I was transported to the 1950’s where education was simply a route to marriage. Worse: I was back with my Muslim aunties, the matchmakers and gossips, for whom education is a hindrance to young women getting married, because educated women (so they tell us) have big heads, and are not properly domesticated.
In the subsequent days a storm erupted about the Mayor’s sexism and outdated views. He issued a clarification, saying that he was referring to a phenomenon called “assortative mating”: where women prefer to ‘marry up’ in terms of IQ, and so the smarter women are, the smarter the men they seek.
But such negative attitudes when put into the public space have a massive social impact and the leader of a city as diverse as London ought to be clearer about the context of his comments.
Muslim women in the UK for example are achieving more in education at a faster rate than their male peers, yet the idea that education will hinder marriage opportunities persists. They have a strong sense of being integrated into society as well as feeling woven into their own Muslim communities. These women have a great deal of pressure put on them to marry – the supposed ultimate fulfilment and destiny of an Asian woman (most Muslims in the UK are of Asian origin). Career success is considered at best a hindrance at worst a failure if she’s not married.
Rather than marrying to fulfil social expectations, most British Muslim women seek marriage for a partner and companion – like most other women. Funny that? Rather ironically though, they do have problems in finding husbands.
There are two reasons: Muslim men are trained through culture, and usually through the diktats of their mothers (so women have some blame here) to look for women who are less educated than they are, and usually younger too, on the premise that they will be less opinionated and domineering, and can be more easily ‘moulded’ into the family. The upshot is that it is still popular to go ‘back home’ to find a bride, as she is seen to be a better domesticated wife. One of the results of that is women who arrive in the UK with little knowledge of the country and the local language sometimes experience issues with identity, isolation and violence.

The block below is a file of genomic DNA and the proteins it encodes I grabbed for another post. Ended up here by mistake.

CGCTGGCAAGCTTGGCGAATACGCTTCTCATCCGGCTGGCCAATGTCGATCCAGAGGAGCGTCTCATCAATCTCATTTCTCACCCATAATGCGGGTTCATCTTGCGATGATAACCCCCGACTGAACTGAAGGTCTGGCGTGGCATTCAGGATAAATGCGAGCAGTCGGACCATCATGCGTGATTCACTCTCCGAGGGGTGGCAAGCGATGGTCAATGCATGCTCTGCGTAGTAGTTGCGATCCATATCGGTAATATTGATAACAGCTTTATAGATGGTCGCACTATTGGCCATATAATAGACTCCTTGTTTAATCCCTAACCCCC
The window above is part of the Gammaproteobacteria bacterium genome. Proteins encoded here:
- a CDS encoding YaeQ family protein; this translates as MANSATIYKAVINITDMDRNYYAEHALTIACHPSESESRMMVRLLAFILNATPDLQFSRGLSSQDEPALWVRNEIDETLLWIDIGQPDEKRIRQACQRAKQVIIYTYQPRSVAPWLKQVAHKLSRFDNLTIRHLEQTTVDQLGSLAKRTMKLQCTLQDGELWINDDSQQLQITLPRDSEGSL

On the other hand, British Muslim women are not willing to marry ‘back home’. Unlike their male peers, according to qualitative studies, they would prefer to marry someone who is British or at least Western because they feel that will be a better match for their values, culture and aspirations.
The second problem is that such educated Muslim women are seeking greater equity in gender roles in the marriage, a partnership rather than a traditional male/female power structure. It is this deeper understanding of marriage through an Islamic lens driving this trend. There are many amazing Muslim men out there, but many haven’t adjusted yet. Which means that Muslim women either can’t find a spouse who is a match for their aspirations, or marriages are increasingly failing.
The irony is that Boris Johnson is therefore more spot on than we’d like to admit – how do we address the issue of these educated, worldly, community-oriented, faith-driven women being unmarried in increasing numbers? The reason his words hit a nerve is because this is not Muslim women’s problem – they are doing everything right and living up to our expectations of educated, liberated women as Islam demands. The issue with our social views is that educated women are somehow a problem, whether that be in helping perpetuate the unfair stereotype of the bossy, opinionated unfeminine graduate, or creating a marriage crisis.
Instead we need to turn our focus on the Muslim men we nurture. Our priority is to help men to step up, but today’s parents, especially mothers need to do the same. They can offer the kind of upbringing which can resolve these issues in a generation, and make comments like those of the Mayor a thing of the past.
Shelina Janmohamed is the author of Love in a Headscarf – Muslim Woman Seeks the One. She can be found tweeting here. She is the Vice President of Ogilvy Noor, the world’s first branding agency for Muslim consumers, and one of ‘Britain’s Future female leaders of the advertising industry’ according to the Institute of Practitioners in Advertising.